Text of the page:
The First Osborne Group (FOG) records contain software and documentation created primarily between 1981 and 1993. This material
was created or authored by FOG members for other members using hardware compatible with CP/M and later MS and PC-DOS software.
The majority of the collection consists of software written by FOG members to be shared through the library. Also collected
are textual materials held by the library, some internal correspondence, and an incomplete collection of the FOG newsletters.
The First Osborne Group (FOG) was a users’ group and membership organization originally made up of users of the Osborne 1
portable computer. Founded in 1981 by patrons of the Digital Deli in Mountain View, California, the group’s mission and intended
purpose was to share information about the workings and capabilities of the Osborne-1 with anyone who was interested in learning,
whether or not they owned a computer. Initial meetings were held at the Dysan Auditorium in Santa Clara, California and attendees
were given presentations of software recently written by FOG members for the Osborne-1 on a large screen projector. Membership
had grown to nearly 300 by 1982, and in February of that year, FOG was offered a booth at the West Coast Computer Faire in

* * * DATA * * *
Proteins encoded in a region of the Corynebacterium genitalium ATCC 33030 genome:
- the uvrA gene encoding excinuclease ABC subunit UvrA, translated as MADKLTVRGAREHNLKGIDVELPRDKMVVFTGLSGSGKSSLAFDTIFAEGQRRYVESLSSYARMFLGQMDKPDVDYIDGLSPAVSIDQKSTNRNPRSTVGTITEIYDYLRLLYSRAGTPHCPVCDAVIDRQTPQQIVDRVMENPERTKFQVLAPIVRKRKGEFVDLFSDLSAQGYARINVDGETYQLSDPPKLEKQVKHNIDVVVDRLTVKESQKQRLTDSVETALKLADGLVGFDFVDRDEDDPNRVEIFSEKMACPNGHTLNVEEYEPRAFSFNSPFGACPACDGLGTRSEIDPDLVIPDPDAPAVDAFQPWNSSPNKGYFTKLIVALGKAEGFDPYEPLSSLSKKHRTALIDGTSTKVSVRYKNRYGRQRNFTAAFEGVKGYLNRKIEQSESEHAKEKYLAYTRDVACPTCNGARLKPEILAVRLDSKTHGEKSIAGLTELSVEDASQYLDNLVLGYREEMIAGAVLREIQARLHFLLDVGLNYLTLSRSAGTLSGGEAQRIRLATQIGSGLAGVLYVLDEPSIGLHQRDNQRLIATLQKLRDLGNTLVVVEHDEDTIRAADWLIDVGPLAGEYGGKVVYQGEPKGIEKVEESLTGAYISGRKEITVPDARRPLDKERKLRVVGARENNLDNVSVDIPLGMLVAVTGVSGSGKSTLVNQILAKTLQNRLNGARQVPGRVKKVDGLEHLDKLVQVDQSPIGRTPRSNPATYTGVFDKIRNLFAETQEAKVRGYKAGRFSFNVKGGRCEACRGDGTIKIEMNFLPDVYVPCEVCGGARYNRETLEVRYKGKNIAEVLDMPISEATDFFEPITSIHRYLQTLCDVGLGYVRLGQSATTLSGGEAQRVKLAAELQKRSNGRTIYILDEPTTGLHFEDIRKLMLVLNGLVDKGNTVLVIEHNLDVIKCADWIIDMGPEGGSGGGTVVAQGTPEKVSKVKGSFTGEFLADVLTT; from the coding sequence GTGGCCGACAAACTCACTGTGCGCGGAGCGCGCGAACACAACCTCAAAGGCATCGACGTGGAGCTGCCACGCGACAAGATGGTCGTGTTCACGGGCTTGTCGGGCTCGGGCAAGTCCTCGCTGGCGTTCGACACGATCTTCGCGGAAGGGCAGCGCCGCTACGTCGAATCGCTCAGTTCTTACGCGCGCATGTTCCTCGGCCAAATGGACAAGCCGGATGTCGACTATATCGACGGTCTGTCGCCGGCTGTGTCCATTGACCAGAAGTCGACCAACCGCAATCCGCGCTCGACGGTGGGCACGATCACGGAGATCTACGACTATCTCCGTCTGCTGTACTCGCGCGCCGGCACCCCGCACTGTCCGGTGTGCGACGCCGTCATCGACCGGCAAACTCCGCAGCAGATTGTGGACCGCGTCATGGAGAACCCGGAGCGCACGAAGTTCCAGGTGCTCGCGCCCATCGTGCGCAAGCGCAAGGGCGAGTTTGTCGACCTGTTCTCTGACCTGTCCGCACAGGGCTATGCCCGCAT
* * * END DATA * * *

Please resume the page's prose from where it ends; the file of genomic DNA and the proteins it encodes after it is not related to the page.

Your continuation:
San Francisco. A significant increase in membership as a result of FOG’s presence at the WCCF led to the establishment of
FOG chapters outside of the South Bay Area, and as many new members owned portable computers other than the Osborne 1 that
ran on CP/M (ie Kayprows, Morrows, Commodores), the organization changed its name to the FOG International Computer Users
Group. Membership numbers and the geographical reach of FOG increased further as military bases across the world began incorporating
26.57 Linear feet, 3 record cartons, 5 manuscript boxes, 2 periodical boxes, 18 software boxes
The Computer History Museum (CHM) can only claim physical ownership of the collection. Users are responsible for satisfying
any claims of the copyright holder. Requests for copying and permission to publish, quote, or reproduce any portion of the
Computer History Museum’s collection must be obtained jointly from both the copyright holder (if applicable) and the Computer
History Museum as owner of the material.
The collection is open for research.